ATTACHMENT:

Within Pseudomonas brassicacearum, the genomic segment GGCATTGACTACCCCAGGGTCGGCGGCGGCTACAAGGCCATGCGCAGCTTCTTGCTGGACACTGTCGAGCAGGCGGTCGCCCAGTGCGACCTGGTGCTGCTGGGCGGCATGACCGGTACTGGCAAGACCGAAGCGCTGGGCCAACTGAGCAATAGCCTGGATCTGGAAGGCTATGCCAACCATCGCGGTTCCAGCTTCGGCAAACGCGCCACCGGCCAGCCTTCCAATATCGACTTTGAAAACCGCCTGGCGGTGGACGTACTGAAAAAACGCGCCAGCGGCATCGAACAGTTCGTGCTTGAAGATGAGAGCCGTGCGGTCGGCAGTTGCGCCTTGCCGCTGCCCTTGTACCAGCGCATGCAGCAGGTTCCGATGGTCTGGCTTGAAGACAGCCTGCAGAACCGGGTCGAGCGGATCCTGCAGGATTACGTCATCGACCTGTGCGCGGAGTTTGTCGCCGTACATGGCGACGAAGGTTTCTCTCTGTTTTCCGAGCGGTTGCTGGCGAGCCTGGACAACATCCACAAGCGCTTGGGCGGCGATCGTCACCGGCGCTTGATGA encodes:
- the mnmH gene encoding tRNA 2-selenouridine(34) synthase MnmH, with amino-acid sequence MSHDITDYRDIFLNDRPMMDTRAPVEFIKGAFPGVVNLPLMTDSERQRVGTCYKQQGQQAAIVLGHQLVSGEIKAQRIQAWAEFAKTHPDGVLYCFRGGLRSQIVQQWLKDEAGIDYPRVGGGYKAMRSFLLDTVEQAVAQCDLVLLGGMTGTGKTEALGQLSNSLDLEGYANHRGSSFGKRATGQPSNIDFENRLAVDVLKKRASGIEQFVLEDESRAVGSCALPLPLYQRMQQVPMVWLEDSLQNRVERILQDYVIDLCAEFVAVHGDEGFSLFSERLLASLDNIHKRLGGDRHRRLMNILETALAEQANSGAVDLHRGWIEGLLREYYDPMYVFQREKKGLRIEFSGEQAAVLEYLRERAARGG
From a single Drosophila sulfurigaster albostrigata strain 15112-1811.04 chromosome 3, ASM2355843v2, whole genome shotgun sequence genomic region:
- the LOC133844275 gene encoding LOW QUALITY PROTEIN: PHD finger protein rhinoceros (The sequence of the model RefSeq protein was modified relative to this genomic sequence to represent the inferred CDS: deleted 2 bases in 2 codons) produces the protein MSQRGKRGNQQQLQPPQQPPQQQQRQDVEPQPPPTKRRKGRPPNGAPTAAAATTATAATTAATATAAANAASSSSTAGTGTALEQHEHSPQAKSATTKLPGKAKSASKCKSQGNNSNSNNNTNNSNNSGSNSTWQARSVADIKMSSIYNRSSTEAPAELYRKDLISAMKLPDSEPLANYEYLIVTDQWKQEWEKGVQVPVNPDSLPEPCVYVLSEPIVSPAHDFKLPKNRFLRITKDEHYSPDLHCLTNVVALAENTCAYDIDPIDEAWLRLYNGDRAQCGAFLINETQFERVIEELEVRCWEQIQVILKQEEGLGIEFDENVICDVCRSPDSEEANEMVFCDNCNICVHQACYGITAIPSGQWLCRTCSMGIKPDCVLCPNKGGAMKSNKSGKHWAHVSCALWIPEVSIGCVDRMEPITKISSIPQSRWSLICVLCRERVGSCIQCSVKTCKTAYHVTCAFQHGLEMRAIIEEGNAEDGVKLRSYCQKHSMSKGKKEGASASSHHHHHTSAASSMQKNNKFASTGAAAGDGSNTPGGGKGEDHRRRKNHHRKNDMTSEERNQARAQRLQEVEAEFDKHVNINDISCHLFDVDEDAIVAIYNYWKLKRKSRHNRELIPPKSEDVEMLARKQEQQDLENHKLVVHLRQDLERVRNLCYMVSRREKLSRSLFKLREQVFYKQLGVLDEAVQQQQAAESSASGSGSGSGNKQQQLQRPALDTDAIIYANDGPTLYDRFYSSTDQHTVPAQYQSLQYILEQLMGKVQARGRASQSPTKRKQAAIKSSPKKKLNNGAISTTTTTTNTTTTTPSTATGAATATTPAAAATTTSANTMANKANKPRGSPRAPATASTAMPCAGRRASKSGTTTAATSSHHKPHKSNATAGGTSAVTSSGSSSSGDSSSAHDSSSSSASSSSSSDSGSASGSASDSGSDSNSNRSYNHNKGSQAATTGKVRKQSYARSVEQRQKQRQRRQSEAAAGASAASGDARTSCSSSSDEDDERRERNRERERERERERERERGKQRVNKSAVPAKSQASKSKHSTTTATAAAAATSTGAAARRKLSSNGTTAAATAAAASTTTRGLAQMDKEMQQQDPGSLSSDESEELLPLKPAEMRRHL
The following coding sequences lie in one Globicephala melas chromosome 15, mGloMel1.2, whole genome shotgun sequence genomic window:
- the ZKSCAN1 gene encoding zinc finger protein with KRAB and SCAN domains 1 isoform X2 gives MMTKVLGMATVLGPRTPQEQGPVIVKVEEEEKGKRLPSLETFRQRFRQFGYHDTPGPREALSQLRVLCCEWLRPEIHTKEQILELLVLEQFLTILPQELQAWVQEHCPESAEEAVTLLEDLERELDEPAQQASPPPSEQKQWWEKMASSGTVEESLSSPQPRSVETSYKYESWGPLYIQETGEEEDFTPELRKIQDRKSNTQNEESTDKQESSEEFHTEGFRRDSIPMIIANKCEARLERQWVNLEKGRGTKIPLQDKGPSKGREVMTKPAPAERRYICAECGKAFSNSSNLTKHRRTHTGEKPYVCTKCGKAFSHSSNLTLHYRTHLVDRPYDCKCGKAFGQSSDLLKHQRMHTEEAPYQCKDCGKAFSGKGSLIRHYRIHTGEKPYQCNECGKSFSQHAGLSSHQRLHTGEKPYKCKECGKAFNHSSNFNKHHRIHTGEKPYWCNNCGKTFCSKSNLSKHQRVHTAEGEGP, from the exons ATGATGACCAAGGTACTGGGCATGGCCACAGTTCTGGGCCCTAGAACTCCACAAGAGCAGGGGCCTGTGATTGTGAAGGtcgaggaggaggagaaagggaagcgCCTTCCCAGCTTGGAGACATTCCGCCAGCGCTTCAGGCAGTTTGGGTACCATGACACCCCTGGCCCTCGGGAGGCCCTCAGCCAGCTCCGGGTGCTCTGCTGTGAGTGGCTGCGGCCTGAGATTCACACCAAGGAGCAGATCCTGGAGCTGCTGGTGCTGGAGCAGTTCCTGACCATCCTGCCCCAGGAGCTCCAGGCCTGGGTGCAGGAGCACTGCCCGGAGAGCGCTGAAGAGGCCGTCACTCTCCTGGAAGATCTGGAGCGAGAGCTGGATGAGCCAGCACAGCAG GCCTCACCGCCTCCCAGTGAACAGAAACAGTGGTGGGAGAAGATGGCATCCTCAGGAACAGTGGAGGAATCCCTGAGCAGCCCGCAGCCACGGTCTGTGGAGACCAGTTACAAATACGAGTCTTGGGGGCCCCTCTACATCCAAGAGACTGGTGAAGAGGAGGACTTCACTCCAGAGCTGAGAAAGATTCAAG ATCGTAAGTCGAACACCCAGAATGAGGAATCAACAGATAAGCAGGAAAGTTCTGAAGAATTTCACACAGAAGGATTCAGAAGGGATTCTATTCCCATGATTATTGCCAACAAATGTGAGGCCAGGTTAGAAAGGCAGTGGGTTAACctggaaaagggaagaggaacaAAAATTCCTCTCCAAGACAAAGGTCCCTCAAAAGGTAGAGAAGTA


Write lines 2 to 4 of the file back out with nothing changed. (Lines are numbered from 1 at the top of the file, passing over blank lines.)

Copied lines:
- the mnmH gene encoding tRNA 2-selenouridine(34) synthase MnmH, with amino-acid sequence MSHDITDYRDIFLNDRPMMDTRAPVEFIKGAFPGVVNLPLMTDSERQRVGTCYKQQGQQAAIVLGHQLVSGEIKAQRIQAWAEFAKTHPDGVLYCFRGGLRSQIVQQWLKDEAGIDYPRVGGGYKAMRSFLLDTVEQAVAQCDLVLLGGMTGTGKTEALGQLSNSLDLEGYANHRGSSFGKRATGQPSNIDFENRLAVDVLKKRASGIEQFVLEDESRAVGSCALPLPLYQRMQQVPMVWLEDSLQNRVERILQDYVIDLCAEFVAVHGDEGFSLFSERLLASLDNIHKRLGGDRHRRLMNILETALAEQANSGAVDLHRGWIEGLLREYYDPMYVFQREKKGLRIEFSGEQAAVLEYLRERAARGG
From a single Drosophila sulfurigaster albostrigata strain 15112-1811.04 chromosome 3, ASM2355843v2, whole genome shotgun sequence genomic region:
- the LOC133844275 gene encoding LOW QUALITY PROTEIN: PHD finger protein rhinoceros (The sequence of the model RefSeq protein was modified relative to this genomic sequence to represent the inferred CDS: deleted 2 bases in 2 codons) produces the protein MSQRGKRGNQQQLQPPQQPPQQQQRQDVEPQPPPTKRRKGRPPNGAPTAAAATTATAATTAATATAAANAASSSSTAGTGTALEQHEHSPQAKSATTKLPGKAKSASKCKSQGNNSNSNNNTNNSNNSGSNSTWQARSVADIKMSSIYNRSSTEAPAELYRKDLISAMKLPDSEPLANYEYLIVTDQWKQEWEKGVQVPVNPDSLPEPCVYVLSEPIVSPAHDFKLPKNRFLRITKDEHYSPDLHCLTNVVALAENTCAYDIDPIDEAWLRLYNGDRAQCGAFLINETQFERVIEELEVRCWEQIQVILKQEEGLGIEFDENVICDVCRSPDSEEANEMVFCDNCNICVHQACYGITAIPSGQWLCRTCSMGIKPDCVLCPNKGGAMKSNKSGKHWAHVSCALWIPEVSIGCVDRMEPITKISSIPQSRWSLICVLCRERVGSCIQCSVKTCKTAYHVTCAFQHGLEMRAIIEEGNAEDGVKLRSYCQKHSMSKGKKEGASASSHHHHHTSAASSMQKNNKFASTGAAAGDGSNTPGGGKGEDHRRRKNHHRKNDMTSEERNQARAQRLQEVEAEFDKHVNINDISCHLFDVDEDAIVAIYNYWKLKRKSRHNRELIPPKSEDVEMLARKQEQQDLENHKLVVHLRQDLERVRNLCYMVSRREKLSRSLFKLREQVFYKQLGVLDEAVQQQQAAESSASGSGSGSGNKQQQLQRPALDTDAIIYANDGPTLYDRFYSSTDQHTVPAQYQSLQYILEQLMGKVQARGRASQSPTKRKQAAIKSSPKKKLNNGAISTTTTTTNTTTTTPSTATGAATATTPAAAATTTSANTMANKANKPRGSPRAPATASTAMPCAGRRASKSGTTTAATSSHHKPHKSNATAGGTSAVTSSGSSSSGDSSSAHDSSSSSASSSSSSDSGSASGSASDSGSDSNSNRSYNHNKGSQAATTGKVRKQSYARSVEQRQKQRQRRQSEAAAGASAASGDARTSCSSSSDEDDERRERNRERERERERERERERGKQRVNKSAVPAKSQASKSKHSTTTATAAAAATSTGAAARRKLSSNGTTAAATAAAASTTTRGLAQMDKEMQQQDPGSLSSDESEELLPLKPAEMRRHL